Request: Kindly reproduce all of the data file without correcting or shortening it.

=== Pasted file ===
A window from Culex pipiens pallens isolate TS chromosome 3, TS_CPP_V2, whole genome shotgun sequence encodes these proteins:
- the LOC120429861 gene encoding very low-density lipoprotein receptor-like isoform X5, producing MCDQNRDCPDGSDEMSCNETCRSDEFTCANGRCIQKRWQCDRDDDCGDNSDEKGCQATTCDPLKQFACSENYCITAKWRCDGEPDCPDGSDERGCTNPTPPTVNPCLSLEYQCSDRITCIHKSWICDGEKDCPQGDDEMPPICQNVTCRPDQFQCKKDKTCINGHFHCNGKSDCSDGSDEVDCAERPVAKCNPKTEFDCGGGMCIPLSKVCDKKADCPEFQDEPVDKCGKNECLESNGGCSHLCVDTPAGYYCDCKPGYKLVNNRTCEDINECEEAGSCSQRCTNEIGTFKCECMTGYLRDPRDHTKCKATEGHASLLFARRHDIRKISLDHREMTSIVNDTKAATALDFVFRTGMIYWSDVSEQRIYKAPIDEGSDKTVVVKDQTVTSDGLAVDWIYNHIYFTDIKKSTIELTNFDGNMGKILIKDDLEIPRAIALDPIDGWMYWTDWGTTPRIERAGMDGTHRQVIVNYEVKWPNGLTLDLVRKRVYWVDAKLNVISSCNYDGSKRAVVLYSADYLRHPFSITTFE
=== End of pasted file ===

A window from Culex pipiens pallens isolate TS chromosome 3, TS_CPP_V2, whole genome shotgun sequence encodes these proteins:
- the LOC120429861 gene encoding very low-density lipoprotein receptor-like isoform X5, producing MCDQNRDCPDGSDEMSCNETCRSDEFTCANGRCIQKRWQCDRDDDCGDNSDEKGCQATTCDPLKQFACSENYCITAKWRCDGEPDCPDGSDERGCTNPTPPTVNPCLSLEYQCSDRITCIHKSWICDGEKDCPQGDDEMPPICQNVTCRPDQFQCKKDKTCINGHFHCNGKSDCSDGSDEVDCAERPVAKCNPKTEFDCGGGMCIPLSKVCDKKADCPEFQDEPVDKCGKNECLESNGGCSHLCVDTPAGYYCDCKPGYKLVNNRTCEDINECEEAGSCSQRCTNEIGTFKCECMTGYLRDPRDHTKCKATEGHASLLFARRHDIRKISLDHREMTSIVNDTKAATALDFVFRTGMIYWSDVSEQRIYKAPIDEGSDKTVVVKDQTVTSDGLAVDWIYNHIYFTDIKKSTIELTNFDGNMGKILIKDDLEIPRAIALDPIDGWMYWTDWGTTPRIERAGMDGTHRQVIVNYEVKWPNGLTLDLVRKRVYWVDAKLNVISSCNYDGSKRAVVLYSADYLRHPFSITTFE